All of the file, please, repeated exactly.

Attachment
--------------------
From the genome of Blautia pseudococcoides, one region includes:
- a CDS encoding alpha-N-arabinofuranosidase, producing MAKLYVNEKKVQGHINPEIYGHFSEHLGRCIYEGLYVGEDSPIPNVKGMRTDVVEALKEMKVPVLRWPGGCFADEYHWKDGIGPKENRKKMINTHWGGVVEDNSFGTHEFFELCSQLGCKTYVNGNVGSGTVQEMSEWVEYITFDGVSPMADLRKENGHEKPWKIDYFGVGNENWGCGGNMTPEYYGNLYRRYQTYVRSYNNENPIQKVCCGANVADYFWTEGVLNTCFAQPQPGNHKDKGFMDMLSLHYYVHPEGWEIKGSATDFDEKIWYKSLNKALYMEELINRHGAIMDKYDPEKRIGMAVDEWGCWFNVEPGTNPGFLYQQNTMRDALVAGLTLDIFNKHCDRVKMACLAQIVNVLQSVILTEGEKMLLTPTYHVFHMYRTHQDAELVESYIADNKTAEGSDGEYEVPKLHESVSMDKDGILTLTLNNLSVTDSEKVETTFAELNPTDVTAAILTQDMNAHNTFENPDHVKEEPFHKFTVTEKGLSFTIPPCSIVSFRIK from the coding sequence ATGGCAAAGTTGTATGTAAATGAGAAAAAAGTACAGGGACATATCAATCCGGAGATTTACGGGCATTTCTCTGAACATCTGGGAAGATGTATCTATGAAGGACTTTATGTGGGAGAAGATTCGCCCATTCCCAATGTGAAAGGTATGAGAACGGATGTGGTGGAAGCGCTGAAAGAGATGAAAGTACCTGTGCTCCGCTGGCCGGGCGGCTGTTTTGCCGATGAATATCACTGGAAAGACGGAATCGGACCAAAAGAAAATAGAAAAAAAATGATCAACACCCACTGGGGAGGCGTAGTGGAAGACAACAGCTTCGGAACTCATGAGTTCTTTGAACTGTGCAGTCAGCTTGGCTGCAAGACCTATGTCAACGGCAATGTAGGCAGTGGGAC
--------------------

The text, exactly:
From the genome of Blautia pseudococcoides, one region includes:
- a CDS encoding alpha-N-arabinofuranosidase, producing MAKLYVNEKKVQGHINPEIYGHFSEHLGRCIYEGLYVGEDSPIPNVKGMRTDVVEALKEMKVPVLRWPGGCFADEYHWKDGIGPKENRKKMINTHWGGVVEDNSFGTHEFFELCSQLGCKTYVNGNVGSGTVQEMSEWVEYITFDGVSPMADLRKENGHEKPWKIDYFGVGNENWGCGGNMTPEYYGNLYRRYQTYVRSYNNENPIQKVCCGANVADYFWTEGVLNTCFAQPQPGNHKDKGFMDMLSLHYYVHPEGWEIKGSATDFDEKIWYKSLNKALYMEELINRHGAIMDKYDPEKRIGMAVDEWGCWFNVEPGTNPGFLYQQNTMRDALVAGLTLDIFNKHCDRVKMACLAQIVNVLQSVILTEGEKMLLTPTYHVFHMYRTHQDAELVESYIADNKTAEGSDGEYEVPKLHESVSMDKDGILTLTLNNLSVTDSEKVETTFAELNPTDVTAAILTQDMNAHNTFENPDHVKEEPFHKFTVTEKGLSFTIPPCSIVSFRIK from the coding sequence ATGGCAAAGTTGTATGTAAATGAGAAAAAAGTACAGGGACATATCAATCCGGAGATTTACGGGCATTTCTCTGAACATCTGGGAAGATGTATCTATGAAGGACTTTATGTGGGAGAAGATTCGCCCATTCCCAATGTGAAAGGTATGAGAACGGATGTGGTGGAAGCGCTGAAAGAGATGAAAGTACCTGTGCTCCGCTGGCCGGGCGGCTGTTTTGCCGATGAATATCACTGGAAAGACGGAATCGGACCAAAAGAAAATAGAAAAAAAATGATCAACACCCACTGGGGAGGCGTAGTGGAAGACAACAGCTTCGGAACTCATGAGTTCTTTGAACTGTGCAGTCAGCTTGGCTGCAAGACCTATGTCAACGGCAATGTAGGCAGTGGGAC